This Is a Movie Review: With ‘The Shape of Water,’ Guillermo del Toro Re-Molds the Classic Creature Feature According to His Vision

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CREDIT: Fox Searchlight Pictures

This review was originally posted on News Cult in November 2017.

Starring: Sally Hawkins, Michael Shannon, Richard Jenkins, Doug Jones, Octavia Spencer, Michael Stuhlbarg, David Hewlett, Nick Searcy

Director: Guillermo del Toro

Running Time: 123 Minutes

Rating: R for Penetration From a Monster, Both of the Variety That Causes Massive Bleeding and Frustrated Profanity and the Kind That Results in Ecstasy

Release Date: December 1, 2017 (Limited)

If you are a fan of ’50s and ’60s creature features but wish that they concluded with the heroine and the monster consummating their love, then it should be not surprising to discover that you have a kindred spirit in Guillermo del Toro. With The Shape of Water, there is now proof of that truism in feature-length form.

Elisa Esposito (Sally Hawkins) is a mute woman working as a custodian at a government research facility in 1962 Baltimore when an amphibious humanoid referred to as “The Asset” (Doug Jones and a bunch of movie magic) is brought in from South America. With a condition that renders her an eternal outsider, it only makes thematic sense that Elisa would be drawn to The Asset. Now, my natural inclination would be to push against such a longstanding trope, but when one half of a coupling is a fantastical being, symbolic meanings are hard to avoid. And in this particular case, Elisa and The Asset’s attraction does appear to go deeper than their shared general abuse at the hands of society. Words cannot capture it, but it is undeniable that they see the world in compatible ways.

There are plenty of other sci-fi B-movie hallmarks blown out to full intensity to provide color around the monster shagging. As a colonel in charge of The Asset, Michael Shannon runs around barking orders at everybody, and I’m not sure if that’s more of a B-movie trademark or a Michael Shannon trademark, or just the perfect marriage of the two. As the lead scientist with a secret identity who wants to preserve The Asset, Michael Stuhlbarg gets a two-for-one deal of nuclear era tropes. Octavia Spencer, as another custodian and Elisa’s closest friend at work, does not necessarily fit into the mold of a classic creature feature character, but her presence is invaluable. And being that this is mid-century America, Richard Jenkins plays the tragically closeted artist; his story is saddest when he is no longer able to have any of his beloved diner-fresh slices of pie.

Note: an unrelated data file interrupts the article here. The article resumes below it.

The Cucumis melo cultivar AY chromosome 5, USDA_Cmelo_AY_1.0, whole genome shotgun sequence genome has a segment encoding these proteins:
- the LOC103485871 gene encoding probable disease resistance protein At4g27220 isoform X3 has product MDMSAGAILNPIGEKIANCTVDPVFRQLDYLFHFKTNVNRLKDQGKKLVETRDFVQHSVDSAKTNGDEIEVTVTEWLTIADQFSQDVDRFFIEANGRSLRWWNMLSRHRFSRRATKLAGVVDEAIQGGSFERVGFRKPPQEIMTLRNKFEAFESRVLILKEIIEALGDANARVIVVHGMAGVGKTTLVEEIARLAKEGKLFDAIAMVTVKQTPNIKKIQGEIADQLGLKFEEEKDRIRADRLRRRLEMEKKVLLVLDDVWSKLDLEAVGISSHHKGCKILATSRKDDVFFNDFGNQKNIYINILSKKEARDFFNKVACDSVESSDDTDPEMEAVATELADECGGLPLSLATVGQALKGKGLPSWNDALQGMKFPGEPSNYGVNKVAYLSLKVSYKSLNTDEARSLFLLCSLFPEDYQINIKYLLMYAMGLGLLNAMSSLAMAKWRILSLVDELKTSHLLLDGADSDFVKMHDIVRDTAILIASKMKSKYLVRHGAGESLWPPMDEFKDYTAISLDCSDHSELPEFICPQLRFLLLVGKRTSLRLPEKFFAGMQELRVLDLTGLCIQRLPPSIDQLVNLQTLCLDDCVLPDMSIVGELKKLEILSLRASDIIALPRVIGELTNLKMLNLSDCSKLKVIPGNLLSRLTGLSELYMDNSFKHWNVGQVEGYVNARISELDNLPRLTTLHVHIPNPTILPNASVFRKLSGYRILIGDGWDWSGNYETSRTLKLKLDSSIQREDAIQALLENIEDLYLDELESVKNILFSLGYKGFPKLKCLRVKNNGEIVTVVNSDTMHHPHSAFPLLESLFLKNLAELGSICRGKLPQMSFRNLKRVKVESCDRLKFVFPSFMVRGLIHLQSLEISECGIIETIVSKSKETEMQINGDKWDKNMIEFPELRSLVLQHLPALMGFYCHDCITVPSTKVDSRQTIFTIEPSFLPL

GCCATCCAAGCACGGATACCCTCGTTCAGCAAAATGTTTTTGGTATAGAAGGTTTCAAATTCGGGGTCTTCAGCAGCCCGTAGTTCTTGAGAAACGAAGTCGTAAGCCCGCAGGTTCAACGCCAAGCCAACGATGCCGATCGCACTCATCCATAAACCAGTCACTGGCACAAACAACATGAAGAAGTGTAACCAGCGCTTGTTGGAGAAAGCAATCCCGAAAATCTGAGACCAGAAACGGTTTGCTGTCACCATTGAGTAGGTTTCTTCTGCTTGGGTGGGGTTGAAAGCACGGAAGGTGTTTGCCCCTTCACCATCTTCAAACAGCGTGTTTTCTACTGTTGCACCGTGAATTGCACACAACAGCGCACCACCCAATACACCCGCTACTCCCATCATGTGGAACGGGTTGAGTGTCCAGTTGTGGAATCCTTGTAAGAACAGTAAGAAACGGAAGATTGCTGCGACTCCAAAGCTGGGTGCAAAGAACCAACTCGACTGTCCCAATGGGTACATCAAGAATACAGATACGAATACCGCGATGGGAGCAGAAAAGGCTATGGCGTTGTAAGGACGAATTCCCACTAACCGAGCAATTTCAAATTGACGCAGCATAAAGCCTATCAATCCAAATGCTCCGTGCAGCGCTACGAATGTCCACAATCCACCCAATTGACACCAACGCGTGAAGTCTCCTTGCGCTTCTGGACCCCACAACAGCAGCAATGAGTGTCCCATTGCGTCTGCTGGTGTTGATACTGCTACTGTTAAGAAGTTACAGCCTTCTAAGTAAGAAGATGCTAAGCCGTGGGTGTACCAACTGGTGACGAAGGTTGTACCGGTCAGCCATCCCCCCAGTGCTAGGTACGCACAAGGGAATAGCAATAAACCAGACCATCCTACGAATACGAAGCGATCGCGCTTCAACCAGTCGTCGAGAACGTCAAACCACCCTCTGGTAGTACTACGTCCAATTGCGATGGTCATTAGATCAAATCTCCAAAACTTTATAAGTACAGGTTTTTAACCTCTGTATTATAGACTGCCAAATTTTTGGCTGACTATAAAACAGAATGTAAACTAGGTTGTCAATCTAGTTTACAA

But this is Elisa and The Asset’s story through and through. Everything else is important, but in the grand scheme of things, they are all just in service of the lovingly shot, artfully composed, and almost too indulgent (but not quite) sex scenes. Let’s just say that Sally Hawkins is not shy. But hey, when you find love that is this real and unbridled, you owe it to yourself, like Elisa, to be rid of all timidity.

The Shape of Water is Recommended If You Like: Creature From the Black Lagoon but wish it had been more explicitly romantic

Grade: 4 out of 5 Slices of Key Lime Pie

This Is a Movie Review: The Bye Bye Man

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the-bye-bye-man-library

This review was originally published on News Cult in January 2017.

Starring: Douglas Smith, Cressida Bonas, Lucien Laviscount, Doug Jones, Carrie-Anne Moss

Director: Stacy Title

Running Time: 96 Minutes

Rating: PG-13 for Nearly R-Level Gore and Scares, Plus a Few Bare Butts

Release Date: January 13, 2017

They say that true character comes through in a crisis, and The Bye Bye Man interprets that maxim to mean that its characters should be as boring as possible when introduced. But once the titular demon creature ramps up his tactics to maximum frights, everyone suddenly becomes at least halfway interesting. But the first act is a textbook example from the School of Banal Horror Set-Ups.

Three University of Wisconsin students – Elliott (Douglas Smith), his girlfriend Sasha (Cressida Bonas), and best bud/third wheel John (Lucien Laviscount) – move into an off-campus house with some creepy old furniture together. They throw a housewarming party that is defined by bros calling each other “bro” and playing beer pong. Their distinct lack of any definable personalities persists, as creepy shadows start going bump in the night. In sum: I do not care what happens to these characters, and the blank slate of a villain does not entertain me.

Just as The Bye Bye Man is about to lose me completely, though, it finally shows its winning cinematic hand. Disorienting angles and warped set design bring you into the world of the title bogeyperson. The Bye Bye Man’s (Doug Jones) deadly tactic is a sort of mental virus spread by the utterance of his name. If you hear it, you are stuck in his grasp, suffering hallucinations that play on your most paranoid fears. The mind tricks are filled with several instances of sly humor, which is where the film most excels. The Bye Bye Man is more about the twisted laughs of manipulation than the soul-crushing weight of ominousness.

When I first heard of The Bye Bye Man, I though that its patently silly title would be a major liability. But it turns out to actually be its biggest strength. It is plainly ridiculous that anyone should be scared to say or hear something as goofily alliterative as “the Bye Bye Man.” And that is indeed how most of characters initially react, but that plays right into The B.B.M.’s trap. This flick is well worth seeing in a packed theater; every utterance of “the Bye Bye Man” is bound to simultaneously provoke genuine dread and exasperated laughs at its stupidity.

The Bye Bye Man is Recommended If You Like: The Final Destination series, the spider walk scene from The Exorcist, the original Evil DeadHalloween

Grade: 3 out of 5 Demon Dogs